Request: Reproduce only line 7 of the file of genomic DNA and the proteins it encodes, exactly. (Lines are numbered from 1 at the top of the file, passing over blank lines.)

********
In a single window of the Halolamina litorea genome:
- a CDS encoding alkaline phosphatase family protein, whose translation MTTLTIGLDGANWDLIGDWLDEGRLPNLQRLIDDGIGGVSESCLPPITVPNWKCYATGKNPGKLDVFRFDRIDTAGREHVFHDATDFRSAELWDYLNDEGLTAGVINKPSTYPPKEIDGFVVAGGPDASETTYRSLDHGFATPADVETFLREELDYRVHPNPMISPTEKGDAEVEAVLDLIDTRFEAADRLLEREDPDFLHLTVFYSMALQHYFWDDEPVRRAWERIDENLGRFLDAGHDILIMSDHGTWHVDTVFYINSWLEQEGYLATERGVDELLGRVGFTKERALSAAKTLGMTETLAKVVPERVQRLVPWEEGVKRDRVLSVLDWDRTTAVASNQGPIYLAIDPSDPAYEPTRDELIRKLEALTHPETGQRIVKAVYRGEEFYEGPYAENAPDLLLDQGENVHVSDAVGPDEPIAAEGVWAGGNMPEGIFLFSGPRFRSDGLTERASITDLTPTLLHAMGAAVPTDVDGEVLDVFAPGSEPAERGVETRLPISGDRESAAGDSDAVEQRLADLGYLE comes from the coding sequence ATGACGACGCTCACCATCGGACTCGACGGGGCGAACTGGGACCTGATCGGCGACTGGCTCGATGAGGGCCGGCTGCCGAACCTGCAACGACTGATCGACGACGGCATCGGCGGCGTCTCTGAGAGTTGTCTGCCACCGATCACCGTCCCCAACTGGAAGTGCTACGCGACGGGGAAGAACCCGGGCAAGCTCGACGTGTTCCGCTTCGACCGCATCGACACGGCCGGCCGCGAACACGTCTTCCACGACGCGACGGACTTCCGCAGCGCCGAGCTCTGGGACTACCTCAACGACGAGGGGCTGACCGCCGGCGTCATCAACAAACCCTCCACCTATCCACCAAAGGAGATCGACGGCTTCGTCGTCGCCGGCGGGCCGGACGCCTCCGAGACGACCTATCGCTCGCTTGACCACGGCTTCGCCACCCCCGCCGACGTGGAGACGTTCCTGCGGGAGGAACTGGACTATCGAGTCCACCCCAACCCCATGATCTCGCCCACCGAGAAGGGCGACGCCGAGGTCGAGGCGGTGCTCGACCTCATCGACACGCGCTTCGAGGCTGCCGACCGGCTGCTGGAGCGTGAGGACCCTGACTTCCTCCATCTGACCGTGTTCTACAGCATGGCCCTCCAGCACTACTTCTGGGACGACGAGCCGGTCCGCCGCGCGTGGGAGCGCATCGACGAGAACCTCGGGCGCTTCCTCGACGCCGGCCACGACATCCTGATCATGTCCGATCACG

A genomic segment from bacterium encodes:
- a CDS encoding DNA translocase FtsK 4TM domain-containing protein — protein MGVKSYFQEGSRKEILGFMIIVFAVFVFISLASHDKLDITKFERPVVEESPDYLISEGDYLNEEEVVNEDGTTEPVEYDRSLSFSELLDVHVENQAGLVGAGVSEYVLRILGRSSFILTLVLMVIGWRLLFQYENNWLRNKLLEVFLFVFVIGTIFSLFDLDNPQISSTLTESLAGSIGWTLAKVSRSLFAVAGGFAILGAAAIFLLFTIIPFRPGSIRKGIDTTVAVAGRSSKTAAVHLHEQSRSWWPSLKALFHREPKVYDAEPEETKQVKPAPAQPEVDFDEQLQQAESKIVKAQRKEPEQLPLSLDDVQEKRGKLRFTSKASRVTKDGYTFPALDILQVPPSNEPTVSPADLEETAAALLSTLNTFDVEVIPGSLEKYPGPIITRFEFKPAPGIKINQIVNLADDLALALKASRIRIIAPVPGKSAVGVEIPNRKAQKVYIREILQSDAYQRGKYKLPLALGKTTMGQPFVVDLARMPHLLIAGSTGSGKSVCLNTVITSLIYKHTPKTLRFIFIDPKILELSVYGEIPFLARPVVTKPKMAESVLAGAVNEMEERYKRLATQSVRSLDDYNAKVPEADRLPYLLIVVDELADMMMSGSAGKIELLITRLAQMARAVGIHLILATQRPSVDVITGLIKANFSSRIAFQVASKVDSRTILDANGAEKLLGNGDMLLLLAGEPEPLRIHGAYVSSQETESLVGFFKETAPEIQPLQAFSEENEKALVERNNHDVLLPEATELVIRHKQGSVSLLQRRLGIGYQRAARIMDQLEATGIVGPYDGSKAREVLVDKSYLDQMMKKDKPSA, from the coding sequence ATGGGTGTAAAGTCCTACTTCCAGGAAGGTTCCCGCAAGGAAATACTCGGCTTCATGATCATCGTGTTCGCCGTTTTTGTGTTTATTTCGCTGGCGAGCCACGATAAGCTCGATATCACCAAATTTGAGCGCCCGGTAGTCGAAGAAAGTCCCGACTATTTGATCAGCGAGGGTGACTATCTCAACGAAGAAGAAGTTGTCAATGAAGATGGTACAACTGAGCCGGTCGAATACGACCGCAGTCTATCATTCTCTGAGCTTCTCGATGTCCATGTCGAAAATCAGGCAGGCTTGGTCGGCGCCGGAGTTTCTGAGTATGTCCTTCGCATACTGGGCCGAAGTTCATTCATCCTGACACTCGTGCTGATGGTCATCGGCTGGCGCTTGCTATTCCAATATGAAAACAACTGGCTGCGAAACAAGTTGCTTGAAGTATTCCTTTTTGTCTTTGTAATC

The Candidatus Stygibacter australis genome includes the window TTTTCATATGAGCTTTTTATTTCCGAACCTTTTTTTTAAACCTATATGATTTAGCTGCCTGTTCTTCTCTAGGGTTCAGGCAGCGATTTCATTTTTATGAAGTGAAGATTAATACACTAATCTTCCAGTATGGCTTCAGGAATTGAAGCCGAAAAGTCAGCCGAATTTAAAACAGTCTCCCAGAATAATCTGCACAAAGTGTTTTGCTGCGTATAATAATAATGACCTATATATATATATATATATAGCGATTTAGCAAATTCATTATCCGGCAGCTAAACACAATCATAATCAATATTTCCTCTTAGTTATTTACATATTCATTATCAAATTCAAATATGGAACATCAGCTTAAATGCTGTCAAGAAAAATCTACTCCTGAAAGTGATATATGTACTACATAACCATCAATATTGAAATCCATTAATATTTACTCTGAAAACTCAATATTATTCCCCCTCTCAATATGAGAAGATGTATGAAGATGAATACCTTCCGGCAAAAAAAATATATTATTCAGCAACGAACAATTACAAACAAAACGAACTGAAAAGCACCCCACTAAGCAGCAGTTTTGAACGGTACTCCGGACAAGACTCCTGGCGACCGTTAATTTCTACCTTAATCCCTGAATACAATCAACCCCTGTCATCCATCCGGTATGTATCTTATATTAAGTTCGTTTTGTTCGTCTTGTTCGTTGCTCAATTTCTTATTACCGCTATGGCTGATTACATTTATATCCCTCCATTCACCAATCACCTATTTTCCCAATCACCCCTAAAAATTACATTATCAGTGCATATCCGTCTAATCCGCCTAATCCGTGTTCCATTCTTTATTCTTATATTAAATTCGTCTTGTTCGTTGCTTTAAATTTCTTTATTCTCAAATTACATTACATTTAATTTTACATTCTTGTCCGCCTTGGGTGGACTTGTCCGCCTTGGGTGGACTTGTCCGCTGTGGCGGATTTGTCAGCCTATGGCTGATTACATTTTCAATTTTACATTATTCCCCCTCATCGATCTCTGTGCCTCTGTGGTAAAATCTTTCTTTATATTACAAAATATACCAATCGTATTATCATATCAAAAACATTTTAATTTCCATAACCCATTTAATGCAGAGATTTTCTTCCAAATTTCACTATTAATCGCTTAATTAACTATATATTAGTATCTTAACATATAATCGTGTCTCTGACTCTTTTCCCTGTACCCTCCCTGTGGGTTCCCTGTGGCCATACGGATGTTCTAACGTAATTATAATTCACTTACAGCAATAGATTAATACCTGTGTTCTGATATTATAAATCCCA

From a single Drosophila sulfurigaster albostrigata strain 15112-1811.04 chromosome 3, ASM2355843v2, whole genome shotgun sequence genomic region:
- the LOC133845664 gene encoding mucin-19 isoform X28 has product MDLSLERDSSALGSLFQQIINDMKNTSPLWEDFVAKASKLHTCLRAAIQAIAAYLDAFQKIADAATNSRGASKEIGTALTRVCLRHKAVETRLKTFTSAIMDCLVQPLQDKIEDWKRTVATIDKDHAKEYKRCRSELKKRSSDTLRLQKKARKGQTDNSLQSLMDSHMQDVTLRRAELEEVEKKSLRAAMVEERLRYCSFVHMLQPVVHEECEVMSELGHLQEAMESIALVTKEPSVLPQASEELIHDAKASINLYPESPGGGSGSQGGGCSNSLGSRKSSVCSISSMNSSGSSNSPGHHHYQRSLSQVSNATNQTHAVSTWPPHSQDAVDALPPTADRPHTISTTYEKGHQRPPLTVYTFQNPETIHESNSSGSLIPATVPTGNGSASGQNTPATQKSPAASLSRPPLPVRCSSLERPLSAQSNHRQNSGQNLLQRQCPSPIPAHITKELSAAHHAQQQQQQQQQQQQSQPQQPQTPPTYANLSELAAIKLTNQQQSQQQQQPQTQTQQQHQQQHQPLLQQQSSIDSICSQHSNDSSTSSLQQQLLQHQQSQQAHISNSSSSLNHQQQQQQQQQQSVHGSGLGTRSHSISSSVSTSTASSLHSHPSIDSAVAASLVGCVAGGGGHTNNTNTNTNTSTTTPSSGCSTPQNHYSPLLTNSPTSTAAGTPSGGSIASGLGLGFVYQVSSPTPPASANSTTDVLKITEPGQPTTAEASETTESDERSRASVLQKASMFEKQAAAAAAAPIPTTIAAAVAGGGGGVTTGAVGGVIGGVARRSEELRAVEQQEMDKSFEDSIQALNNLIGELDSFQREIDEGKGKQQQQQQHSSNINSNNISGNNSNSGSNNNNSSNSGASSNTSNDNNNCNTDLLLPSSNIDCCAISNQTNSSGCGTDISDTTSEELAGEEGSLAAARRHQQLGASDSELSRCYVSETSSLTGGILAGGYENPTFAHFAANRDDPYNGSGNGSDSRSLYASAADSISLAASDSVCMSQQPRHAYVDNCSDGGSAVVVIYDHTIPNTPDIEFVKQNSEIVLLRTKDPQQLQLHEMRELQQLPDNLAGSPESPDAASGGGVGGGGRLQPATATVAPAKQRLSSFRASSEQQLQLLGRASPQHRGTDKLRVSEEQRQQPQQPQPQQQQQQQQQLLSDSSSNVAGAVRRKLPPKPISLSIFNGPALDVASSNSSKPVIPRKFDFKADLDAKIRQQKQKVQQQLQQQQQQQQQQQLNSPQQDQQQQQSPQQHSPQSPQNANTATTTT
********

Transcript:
- the LOC133845664 gene encoding mucin-19 isoform X28 has product MDLSLERDSSALGSLFQQIINDMKNTSPLWEDFVAKASKLHTCLRAAIQAIAAYLDAFQKIADAATNSRGASKEIGTALTRVCLRHKAVETRLKTFTSAIMDCLVQPLQDKIEDWKRTVATIDKDHAKEYKRCRSELKKRSSDTLRLQKKARKGQTDNSLQSLMDSHMQDVTLRRAELEEVEKKSLRAAMVEERLRYCSFVHMLQPVVHEECEVMSELGHLQEAMESIALVTKEPSVLPQASEELIHDAKASINLYPESPGGGSGSQGGGCSNSLGSRKSSVCSISSMNSSGSSNSPGHHHYQRSLSQVSNATNQTHAVSTWPPHSQDAVDALPPTADRPHTISTTYEKGHQRPPLTVYTFQNPETIHESNSSGSLIPATVPTGNGSASGQNTPATQKSPAASLSRPPLPVRCSSLERPLSAQSNHRQNSGQNLLQRQCPSPIPAHITKELSAAHHAQQQQQQQQQQQQSQPQQPQTPPTYANLSELAAIKLTNQQQSQQQQQPQTQTQQQHQQQHQPLLQQQSSIDSICSQHSNDSSTSSLQQQLLQHQQSQQAHISNSSSSLNHQQQQQQQQQQSVHGSGLGTRSHSISSSVSTSTASSLHSHPSIDSAVAASLVGCVAGGGGHTNNTNTNTNTSTTTPSSGCSTPQNHYSPLLTNSPTSTAAGTPSGGSIASGLGLGFVYQVSSPTPPASANSTTDVLKITEPGQPTTAEASETTESDERSRASVLQKASMFEKQAAAAAAAPIPTTIAAAVAGGGGGVTTGAVGGVIGGVARRSEELRAVEQQEMDKSFEDSIQALNNLIGELDSFQREIDEGKGKQQQQQQHSSNINSNNISGNNSNSGSNNNNSSNSGASSNTSNDNNNCNTDLLLPSSNIDCCAISNQTNSSGCGTDISDTTSEELAGEEGSLAAARRHQQLGASDSELSRCYVSETSSLTGGILAGGYENPTFAHFAANRDDPYNGSGNGSDSRSLYASAADSISLAASDSVCMSQQPRHAYVDNCSDGGSAVVVIYDHTIPNTPDIEFVKQNSEIVLLRTKDPQQLQLHEMRELQQLPDNLAGSPESPDAASGGGVGGGGRLQPATATVAPAKQRLSSFRASSEQQLQLLGRASPQHRGTDKLRVSEEQRQQPQQPQPQQQQQQQQQLLSDSSSNVAGAVRRKLPPKPISLSIFNGPALDVASSNSSKPVIPRKFDFKADLDAKIRQQKQKVQQQLQQQQQQQQQQQLNSPQQDQQQQQSPQQHSPQSPQNANTATTTT